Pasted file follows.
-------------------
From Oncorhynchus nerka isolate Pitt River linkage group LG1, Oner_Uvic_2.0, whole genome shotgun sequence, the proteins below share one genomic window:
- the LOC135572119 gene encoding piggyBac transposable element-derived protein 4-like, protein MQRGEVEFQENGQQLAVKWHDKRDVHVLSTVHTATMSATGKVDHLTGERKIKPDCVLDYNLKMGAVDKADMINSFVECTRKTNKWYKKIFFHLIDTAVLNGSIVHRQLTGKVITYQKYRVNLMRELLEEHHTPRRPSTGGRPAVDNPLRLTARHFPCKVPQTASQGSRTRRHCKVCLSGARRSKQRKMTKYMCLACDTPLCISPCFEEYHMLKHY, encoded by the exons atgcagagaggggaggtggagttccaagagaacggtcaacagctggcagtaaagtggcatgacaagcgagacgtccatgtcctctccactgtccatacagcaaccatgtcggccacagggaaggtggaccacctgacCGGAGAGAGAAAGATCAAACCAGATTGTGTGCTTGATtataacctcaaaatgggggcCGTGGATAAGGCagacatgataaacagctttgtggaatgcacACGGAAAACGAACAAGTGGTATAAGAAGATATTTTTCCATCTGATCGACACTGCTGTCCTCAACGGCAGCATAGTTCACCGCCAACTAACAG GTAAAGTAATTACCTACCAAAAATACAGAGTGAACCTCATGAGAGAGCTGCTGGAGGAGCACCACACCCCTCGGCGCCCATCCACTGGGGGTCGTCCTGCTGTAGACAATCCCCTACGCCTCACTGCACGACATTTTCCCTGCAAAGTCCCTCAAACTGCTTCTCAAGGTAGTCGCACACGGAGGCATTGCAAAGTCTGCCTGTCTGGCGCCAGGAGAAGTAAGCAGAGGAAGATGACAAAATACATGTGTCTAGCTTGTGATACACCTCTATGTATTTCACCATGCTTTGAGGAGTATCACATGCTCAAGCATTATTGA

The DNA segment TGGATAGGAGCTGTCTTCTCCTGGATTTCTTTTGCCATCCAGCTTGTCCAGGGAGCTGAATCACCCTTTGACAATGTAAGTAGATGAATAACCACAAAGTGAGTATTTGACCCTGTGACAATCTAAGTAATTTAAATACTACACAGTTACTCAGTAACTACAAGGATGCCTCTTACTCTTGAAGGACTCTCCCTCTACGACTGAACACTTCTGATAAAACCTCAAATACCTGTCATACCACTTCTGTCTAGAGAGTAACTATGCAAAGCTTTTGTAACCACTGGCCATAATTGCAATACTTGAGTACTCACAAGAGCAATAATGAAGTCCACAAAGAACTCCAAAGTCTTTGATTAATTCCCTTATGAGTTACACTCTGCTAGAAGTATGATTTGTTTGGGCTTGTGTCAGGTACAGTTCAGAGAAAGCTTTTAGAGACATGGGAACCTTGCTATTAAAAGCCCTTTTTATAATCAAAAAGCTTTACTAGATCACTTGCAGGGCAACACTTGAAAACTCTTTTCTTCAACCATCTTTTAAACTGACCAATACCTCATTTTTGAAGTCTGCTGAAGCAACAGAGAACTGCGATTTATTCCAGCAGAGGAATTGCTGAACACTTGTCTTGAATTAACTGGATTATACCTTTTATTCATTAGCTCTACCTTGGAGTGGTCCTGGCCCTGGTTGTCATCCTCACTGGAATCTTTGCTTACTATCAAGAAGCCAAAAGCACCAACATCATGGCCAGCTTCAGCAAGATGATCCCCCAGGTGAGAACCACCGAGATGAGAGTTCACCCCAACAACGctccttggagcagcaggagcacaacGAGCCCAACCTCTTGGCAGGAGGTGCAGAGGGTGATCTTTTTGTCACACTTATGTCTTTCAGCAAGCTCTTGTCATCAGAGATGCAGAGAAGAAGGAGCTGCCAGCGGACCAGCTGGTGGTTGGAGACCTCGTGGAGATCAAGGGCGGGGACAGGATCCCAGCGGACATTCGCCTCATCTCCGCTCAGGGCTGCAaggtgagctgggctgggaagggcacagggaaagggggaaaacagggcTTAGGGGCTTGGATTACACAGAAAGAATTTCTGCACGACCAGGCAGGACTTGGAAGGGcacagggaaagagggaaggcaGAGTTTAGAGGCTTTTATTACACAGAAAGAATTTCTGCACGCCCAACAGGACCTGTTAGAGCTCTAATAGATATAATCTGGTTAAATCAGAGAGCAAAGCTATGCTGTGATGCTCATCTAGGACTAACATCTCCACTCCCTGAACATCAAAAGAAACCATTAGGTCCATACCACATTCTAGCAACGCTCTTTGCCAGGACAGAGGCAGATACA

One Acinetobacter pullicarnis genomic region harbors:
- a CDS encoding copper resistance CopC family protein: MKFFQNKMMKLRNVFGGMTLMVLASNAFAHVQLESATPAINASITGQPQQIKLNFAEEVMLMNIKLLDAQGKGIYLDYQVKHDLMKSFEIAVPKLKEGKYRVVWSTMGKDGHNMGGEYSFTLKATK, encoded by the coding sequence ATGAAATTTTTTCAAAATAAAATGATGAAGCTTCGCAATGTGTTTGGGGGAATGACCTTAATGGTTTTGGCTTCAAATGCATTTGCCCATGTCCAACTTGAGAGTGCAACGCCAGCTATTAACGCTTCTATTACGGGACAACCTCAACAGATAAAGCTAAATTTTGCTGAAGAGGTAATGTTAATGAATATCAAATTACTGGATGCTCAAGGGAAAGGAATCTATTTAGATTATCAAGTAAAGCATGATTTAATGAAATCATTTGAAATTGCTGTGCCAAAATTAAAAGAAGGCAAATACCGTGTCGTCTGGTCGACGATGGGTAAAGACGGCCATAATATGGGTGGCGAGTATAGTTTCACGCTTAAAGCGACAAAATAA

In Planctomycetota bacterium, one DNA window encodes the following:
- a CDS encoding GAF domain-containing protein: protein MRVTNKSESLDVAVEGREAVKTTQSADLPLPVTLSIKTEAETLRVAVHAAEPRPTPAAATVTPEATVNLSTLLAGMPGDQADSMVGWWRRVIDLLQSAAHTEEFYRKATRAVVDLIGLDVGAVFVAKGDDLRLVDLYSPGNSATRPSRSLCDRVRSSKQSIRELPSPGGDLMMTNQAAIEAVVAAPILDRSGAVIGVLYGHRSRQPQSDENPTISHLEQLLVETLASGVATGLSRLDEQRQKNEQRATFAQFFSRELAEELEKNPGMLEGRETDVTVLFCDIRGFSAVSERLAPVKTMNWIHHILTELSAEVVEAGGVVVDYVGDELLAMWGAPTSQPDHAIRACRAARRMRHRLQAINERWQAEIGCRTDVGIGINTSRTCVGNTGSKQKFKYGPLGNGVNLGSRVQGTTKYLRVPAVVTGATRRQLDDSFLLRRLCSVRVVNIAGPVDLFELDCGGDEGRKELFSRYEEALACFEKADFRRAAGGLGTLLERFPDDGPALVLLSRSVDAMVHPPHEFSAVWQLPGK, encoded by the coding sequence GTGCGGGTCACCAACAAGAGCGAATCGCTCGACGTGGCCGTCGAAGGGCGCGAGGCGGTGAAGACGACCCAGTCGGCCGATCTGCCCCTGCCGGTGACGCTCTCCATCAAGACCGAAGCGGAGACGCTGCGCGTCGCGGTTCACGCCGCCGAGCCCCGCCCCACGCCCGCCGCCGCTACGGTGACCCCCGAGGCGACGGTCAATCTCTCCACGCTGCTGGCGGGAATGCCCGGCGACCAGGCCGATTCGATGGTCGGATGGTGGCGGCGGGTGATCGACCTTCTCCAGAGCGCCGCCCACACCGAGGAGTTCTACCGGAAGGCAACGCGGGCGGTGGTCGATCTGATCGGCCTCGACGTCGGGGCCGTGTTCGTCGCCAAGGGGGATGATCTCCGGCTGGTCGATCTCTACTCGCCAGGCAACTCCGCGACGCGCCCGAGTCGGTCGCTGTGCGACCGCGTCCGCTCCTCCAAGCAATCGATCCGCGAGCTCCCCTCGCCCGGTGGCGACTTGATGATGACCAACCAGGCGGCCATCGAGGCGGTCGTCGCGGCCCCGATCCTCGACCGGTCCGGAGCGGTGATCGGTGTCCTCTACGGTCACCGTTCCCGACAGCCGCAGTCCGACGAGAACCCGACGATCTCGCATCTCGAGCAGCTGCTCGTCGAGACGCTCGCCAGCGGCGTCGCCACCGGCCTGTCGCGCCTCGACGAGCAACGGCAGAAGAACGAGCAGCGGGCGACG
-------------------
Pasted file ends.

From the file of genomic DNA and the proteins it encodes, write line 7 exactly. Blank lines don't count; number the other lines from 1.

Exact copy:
- a CDS encoding GAF domain-containing protein: protein MRVTNKSESLDVAVEGREAVKTTQSADLPLPVTLSIKTEAETLRVAVHAAEPRPTPAAATVTPEATVNLSTLLAGMPGDQADSMVGWWRRVIDLLQSAAHTEEFYRKATRAVVDLIGLDVGAVFVAKGDDLRLVDLYSPGNSATRPSRSLCDRVRSSKQSIRELPSPGGDLMMTNQAAIEAVVAAPILDRSGAVIGVLYGHRSRQPQSDENPTISHLEQLLVETLASGVATGLSRLDEQRQKNEQRATFAQFFSRELAEELEKNPGMLEGRETDVTVLFCDIRGFSAVSERLAPVKTMNWIHHILTELSAEVVEAGGVVVDYVGDELLAMWGAPTSQPDHAIRACRAARRMRHRLQAINERWQAEIGCRTDVGIGINTSRTCVGNTGSKQKFKYGPLGNGVNLGSRVQGTTKYLRVPAVVTGATRRQLDDSFLLRRLCSVRVVNIAGPVDLFELDCGGDEGRKELFSRYEEALACFEKADFRRAAGGLGTLLERFPDDGPALVLLSRSVDAMVHPPHEFSAVWQLPGK, encoded by the coding sequence GTGCGGGTCACCAACAAGAGCGAATCGCTCGACGTGGCCGTCGAAGGGCGCGAGGCGGTGAAGACGACCCAGTCGGCCGATCTGCCCCTGCCGGTGACGCTCTCCATCAAGACCGAAGCGGAGACGCTGCGCGTCGCGGTTCACGCCGCCGAGCCCCGCCCCACGCCCGCCGCCGCTACGGTGACCCCCGAGGCGACGGTCAATCTCTCCACGCTGCTGGCGGGAATGCCCGGCGACCAGGCCGATTCGATGGTCGGATGGTGGCGGCGGGTGATCGACCTTCTCCAGAGCGCCGCCCACACCGAGGAGTTCTACCGGAAGGCAACGCGGGCGGTGGTCGATCTGATCGGCCTCGACGTCGGGGCCGTGTTCGTCGCCAAGGGGGATGATCTCCGGCTGGTCGATCTCTACTCGCCAGGCAACTCCGCGACGCGCCCGAGTCGGTCGCTGTGCGACCGCGTCCGCTCCTCCAAGCAATCGATCCGCGAGCTCCCCTCGCCCGGTGGCGACTTGATGATGACCAACCAGGCGGCCATCGAGGCGGTCGTCGCGGCCCCGATCCTCGACCGGTCCGGAGCGGTGATCGGTGTCCTCTACGGTCACCGTTCCCGACAGCCGCAGTCCGACGAGAACCCGACGATCTCGCATCTCGAGCAGCTGCTCGTCGAGACGCTCGCCAGCGGCGTCGCCACCGGCCTGTCGCGCCTCGACGAGCAACGGCAGAAGAACGAGCAGCGGGCGACG